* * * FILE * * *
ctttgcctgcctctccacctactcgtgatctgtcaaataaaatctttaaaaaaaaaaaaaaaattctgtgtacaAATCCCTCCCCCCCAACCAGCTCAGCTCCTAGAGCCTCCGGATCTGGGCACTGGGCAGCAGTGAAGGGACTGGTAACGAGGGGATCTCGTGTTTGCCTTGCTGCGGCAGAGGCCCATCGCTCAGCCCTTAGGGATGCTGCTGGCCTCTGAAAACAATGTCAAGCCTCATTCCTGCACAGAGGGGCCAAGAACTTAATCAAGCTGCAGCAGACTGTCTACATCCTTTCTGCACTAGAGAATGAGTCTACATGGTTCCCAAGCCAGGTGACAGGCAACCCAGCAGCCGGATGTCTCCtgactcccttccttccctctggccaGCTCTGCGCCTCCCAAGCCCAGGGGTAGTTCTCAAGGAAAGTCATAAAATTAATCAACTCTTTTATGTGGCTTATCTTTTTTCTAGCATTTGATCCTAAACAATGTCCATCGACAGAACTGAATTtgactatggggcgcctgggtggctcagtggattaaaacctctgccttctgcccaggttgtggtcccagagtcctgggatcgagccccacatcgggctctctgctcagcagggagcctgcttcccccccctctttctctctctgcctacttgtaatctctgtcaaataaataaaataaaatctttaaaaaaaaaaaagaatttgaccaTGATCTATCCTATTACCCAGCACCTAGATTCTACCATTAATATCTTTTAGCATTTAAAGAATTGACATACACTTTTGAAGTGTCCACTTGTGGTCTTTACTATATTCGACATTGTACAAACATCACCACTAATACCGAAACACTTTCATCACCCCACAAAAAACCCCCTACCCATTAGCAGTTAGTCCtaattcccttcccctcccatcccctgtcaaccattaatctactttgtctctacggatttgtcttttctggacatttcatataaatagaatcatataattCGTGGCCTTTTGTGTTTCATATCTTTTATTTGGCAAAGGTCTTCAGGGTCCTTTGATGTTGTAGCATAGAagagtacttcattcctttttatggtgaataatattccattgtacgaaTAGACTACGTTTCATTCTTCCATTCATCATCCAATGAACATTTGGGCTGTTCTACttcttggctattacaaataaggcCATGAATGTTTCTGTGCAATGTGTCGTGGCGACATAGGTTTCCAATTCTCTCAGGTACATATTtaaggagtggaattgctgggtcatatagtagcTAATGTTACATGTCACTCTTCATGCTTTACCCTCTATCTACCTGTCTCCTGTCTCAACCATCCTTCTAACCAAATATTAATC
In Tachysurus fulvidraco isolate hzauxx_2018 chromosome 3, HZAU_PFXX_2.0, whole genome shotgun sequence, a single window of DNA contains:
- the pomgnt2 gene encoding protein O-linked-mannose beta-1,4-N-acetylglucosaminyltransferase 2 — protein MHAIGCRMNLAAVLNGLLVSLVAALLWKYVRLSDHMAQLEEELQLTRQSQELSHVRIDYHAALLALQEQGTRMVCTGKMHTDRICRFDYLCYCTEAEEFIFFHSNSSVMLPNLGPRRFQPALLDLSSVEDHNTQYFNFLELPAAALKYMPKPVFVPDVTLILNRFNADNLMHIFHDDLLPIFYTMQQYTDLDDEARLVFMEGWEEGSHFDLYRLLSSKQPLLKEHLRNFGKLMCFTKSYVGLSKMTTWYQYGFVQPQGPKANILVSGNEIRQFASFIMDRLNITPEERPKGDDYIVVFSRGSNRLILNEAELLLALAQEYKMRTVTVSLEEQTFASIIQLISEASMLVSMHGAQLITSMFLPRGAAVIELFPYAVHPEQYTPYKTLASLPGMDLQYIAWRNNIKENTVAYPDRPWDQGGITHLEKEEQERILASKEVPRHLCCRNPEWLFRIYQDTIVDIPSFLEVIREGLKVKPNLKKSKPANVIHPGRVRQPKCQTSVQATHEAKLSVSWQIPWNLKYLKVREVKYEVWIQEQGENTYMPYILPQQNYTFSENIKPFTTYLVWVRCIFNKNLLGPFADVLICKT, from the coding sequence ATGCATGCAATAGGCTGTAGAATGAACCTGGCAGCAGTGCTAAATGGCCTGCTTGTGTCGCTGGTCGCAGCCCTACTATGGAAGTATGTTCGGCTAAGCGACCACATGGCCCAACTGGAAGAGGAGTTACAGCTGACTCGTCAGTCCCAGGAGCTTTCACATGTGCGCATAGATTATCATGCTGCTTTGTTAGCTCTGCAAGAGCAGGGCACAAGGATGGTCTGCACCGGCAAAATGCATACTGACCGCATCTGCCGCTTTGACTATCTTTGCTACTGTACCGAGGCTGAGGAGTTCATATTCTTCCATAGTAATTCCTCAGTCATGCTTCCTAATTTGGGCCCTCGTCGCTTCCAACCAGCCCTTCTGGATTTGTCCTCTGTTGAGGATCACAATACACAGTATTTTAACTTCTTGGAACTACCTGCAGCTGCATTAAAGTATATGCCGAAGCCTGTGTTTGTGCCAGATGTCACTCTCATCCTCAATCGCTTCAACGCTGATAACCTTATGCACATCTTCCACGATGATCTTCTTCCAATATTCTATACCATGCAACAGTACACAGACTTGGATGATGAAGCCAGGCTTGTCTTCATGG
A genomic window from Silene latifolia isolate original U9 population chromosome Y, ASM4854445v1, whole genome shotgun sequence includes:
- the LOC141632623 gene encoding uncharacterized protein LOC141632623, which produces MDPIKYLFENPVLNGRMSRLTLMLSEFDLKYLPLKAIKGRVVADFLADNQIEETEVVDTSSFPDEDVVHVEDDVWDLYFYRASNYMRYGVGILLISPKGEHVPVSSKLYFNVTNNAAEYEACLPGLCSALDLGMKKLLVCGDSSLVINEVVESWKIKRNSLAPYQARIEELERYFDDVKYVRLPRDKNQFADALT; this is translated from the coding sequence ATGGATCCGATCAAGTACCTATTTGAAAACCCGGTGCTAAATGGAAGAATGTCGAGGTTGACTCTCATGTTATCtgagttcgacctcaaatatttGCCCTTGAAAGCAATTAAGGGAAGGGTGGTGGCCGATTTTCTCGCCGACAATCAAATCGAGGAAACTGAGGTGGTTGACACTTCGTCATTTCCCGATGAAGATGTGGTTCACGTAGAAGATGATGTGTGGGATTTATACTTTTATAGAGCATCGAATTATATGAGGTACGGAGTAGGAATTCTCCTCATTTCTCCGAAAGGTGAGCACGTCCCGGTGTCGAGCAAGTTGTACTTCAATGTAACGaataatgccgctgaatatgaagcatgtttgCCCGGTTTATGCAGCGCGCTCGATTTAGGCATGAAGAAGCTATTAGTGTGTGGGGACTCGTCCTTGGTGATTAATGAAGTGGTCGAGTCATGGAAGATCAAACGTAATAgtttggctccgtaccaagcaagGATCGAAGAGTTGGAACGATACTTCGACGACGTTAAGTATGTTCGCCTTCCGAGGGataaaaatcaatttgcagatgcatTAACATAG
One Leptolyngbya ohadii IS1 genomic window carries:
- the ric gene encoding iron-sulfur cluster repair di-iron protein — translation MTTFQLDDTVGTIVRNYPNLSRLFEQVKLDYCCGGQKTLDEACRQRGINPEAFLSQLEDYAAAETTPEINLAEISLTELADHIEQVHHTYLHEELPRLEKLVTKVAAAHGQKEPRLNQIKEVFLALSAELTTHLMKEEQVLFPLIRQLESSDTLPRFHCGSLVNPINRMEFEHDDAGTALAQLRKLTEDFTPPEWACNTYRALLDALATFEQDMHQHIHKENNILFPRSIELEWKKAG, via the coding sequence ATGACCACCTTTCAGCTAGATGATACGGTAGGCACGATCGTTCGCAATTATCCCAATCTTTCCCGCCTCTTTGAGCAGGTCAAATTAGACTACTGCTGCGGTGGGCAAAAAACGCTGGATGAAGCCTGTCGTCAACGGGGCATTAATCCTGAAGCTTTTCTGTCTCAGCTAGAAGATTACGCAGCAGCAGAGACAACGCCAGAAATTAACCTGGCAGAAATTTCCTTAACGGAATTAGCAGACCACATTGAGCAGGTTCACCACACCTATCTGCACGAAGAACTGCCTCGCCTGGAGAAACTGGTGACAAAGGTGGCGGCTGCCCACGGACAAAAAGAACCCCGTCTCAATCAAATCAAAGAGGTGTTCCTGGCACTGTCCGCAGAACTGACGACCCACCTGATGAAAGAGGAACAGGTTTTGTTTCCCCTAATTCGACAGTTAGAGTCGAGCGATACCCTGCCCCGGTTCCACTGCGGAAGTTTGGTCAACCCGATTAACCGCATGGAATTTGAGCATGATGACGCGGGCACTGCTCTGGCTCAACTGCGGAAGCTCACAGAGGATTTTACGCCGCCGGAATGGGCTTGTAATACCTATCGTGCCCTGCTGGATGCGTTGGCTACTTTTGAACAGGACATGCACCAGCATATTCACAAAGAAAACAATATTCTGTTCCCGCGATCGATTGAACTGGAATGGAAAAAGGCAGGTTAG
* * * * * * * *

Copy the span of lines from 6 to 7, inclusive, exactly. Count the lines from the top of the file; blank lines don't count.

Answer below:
One Leptolyngbya ohadii IS1 genomic window carries:
- the ric gene encoding iron-sulfur cluster repair di-iron protein — translation MTTFQLDDTVGTIVRNYPNLSRLFEQVKLDYCCGGQKTLDEACRQRGINPEAFLSQLEDYAAAETTPEINLAEISLTELADHIEQVHHTYLHEELPRLEKLVTKVAAAHGQKEPRLNQIKEVFLALSAELTTHLMKEEQVLFPLIRQLESSDTLPRFHCGSLVNPINRMEFEHDDAGTALAQLRKLTEDFTPPEWACNTYRALLDALATFEQDMHQHIHKENNILFPRSIELEWKKAG, via the coding sequence ATGACCACCTTTCAGCTAGATGATACGGTAGGCACGATCGTTCGCAATTATCCCAATCTTTCCCGCCTCTTTGAGCAGGTCAAATTAGACTACTGCTGCGGTGGGCAAAAAACGCTGGATGAAGCCTGTCGTCAACGGGGCATTAATCCTGAAGCTTTTCTGTCTCAGCTAGAAGATTACGCAGCAGCAGAGACAACGCCAGAAATTAACCTGGCAGAAATTTCCTTAACGGAATTAGCAGACCACATTGAGCAGGTTCACCACACCTATCTGCACGAAGAACTGCCTCGCCTGGAGAAACTGGTGACAAAGGTGGCGGCTGCCCACGGACAAAAAGAACCCCGTCTCAATCAAATCAAAGAGGTGTTCCTGGCACTGTCCGCAGAACTGACGACCCACCTGATGAAAGAGGAACAGGTTTTGTTTCCCCTAATTCGACAGTTAGAGTCGAGCGATACCCTGCCCCGGTTCCACTGCGGAAGTTTGGTCAACCCGATTAACCGCATGGAATTTGAGCATGATGACGCGGGCACTGCTCTGGCTCAACTGCGGAAGCTCACAGAGGATTTTACGCCGCCGGAATGGGCTTGTAATACCTATCGTGCCCTGCTGGATGCGTTGGCTACTTTTGAACAGGACATGCACCAGCATATTCACAAAGAAAACAATATTCTGTTCCCGCGATCGATTGAACTGGAATGGAAAAAGGCAGGTTAG